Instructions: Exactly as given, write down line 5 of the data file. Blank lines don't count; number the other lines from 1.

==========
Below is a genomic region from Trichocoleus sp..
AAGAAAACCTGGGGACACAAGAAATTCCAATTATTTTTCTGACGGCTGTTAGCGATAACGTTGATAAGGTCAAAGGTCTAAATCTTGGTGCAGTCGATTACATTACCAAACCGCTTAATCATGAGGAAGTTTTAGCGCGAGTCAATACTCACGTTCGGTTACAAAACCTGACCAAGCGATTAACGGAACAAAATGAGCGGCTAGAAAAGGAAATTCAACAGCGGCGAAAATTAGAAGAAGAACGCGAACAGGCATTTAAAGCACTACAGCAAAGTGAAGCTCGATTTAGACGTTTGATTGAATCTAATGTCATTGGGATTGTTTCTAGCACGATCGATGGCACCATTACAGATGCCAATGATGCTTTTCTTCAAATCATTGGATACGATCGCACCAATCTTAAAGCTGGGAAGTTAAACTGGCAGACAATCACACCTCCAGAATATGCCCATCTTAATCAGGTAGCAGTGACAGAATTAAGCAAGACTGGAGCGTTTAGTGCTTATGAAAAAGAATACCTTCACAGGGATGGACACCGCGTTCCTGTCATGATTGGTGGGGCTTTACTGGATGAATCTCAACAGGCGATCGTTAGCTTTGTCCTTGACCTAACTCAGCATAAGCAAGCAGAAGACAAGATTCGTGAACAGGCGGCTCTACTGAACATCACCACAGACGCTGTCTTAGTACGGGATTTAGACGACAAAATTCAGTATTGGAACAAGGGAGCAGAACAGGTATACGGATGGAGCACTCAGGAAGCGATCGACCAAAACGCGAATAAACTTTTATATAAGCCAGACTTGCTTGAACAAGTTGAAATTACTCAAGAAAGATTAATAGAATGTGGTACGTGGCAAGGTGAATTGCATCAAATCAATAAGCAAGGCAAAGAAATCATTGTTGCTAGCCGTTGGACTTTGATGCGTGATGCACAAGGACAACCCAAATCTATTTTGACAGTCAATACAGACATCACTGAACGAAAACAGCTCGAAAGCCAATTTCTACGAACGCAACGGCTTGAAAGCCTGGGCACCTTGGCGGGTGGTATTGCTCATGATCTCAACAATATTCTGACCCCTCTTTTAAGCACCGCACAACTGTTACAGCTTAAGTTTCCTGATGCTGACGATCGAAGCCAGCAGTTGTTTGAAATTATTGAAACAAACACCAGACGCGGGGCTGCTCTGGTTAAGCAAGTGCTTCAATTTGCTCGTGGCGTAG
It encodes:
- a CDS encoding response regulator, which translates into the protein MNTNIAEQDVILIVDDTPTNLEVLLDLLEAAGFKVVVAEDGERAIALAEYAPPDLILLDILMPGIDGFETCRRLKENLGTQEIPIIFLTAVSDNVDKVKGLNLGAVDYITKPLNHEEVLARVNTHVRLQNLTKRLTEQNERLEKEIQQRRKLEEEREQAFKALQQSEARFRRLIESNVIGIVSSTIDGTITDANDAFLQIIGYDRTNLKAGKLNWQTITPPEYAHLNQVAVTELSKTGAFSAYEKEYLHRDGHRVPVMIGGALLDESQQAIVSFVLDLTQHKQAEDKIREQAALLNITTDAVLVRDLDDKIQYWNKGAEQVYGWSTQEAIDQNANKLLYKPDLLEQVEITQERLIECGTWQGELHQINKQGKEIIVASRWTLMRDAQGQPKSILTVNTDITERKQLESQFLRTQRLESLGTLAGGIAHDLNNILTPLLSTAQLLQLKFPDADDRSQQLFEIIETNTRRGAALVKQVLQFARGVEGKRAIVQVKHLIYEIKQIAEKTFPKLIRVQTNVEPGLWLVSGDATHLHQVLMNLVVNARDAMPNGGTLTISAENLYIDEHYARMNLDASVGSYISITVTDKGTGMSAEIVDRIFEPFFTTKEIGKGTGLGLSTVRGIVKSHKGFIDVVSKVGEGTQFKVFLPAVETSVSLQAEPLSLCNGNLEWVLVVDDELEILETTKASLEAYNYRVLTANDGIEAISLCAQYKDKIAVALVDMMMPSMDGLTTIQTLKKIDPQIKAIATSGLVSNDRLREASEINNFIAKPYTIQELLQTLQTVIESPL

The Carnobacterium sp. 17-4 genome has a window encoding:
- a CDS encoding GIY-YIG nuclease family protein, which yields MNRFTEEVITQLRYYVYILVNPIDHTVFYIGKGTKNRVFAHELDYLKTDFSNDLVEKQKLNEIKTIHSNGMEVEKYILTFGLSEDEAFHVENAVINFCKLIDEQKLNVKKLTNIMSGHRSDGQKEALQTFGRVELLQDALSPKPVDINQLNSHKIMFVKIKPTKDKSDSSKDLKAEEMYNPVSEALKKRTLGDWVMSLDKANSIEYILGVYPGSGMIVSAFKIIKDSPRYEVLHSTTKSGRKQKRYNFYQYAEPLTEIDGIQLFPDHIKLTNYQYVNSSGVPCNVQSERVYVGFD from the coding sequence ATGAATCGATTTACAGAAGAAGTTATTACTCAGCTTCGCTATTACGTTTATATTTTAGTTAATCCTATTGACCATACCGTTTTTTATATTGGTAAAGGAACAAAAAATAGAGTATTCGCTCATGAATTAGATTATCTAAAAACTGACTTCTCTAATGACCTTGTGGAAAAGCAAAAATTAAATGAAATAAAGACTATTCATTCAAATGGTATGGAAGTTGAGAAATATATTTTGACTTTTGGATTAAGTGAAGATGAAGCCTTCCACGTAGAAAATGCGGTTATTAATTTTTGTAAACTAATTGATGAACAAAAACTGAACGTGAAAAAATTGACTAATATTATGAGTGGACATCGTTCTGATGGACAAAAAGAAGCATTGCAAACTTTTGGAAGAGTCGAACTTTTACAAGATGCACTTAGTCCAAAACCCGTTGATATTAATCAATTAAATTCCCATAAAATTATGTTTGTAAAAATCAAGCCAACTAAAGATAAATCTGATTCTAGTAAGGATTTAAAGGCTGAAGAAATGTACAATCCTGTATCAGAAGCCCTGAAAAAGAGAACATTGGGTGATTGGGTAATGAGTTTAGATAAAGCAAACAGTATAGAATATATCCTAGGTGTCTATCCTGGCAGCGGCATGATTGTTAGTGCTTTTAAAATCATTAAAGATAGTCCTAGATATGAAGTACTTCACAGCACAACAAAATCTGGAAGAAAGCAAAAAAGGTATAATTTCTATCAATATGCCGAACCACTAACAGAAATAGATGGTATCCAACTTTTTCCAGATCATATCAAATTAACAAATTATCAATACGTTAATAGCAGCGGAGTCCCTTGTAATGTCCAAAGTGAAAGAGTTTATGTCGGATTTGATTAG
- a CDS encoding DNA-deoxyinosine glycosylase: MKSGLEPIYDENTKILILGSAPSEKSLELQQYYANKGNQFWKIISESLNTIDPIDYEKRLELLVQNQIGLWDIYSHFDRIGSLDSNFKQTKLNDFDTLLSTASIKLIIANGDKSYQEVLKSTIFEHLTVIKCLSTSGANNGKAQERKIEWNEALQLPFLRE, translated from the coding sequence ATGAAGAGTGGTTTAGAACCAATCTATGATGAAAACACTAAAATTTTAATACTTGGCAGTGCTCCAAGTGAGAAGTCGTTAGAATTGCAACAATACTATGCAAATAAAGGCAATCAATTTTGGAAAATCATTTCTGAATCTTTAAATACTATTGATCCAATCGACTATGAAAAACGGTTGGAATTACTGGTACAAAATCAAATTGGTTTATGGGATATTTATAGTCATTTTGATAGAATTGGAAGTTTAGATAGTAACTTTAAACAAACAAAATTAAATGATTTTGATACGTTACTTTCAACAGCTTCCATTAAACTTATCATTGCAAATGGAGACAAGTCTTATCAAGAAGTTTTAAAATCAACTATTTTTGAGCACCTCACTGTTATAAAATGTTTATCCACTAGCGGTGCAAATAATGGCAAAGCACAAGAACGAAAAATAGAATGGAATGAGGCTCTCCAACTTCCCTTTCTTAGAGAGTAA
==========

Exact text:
The Carnobacterium sp. 17-4 genome has a window encoding: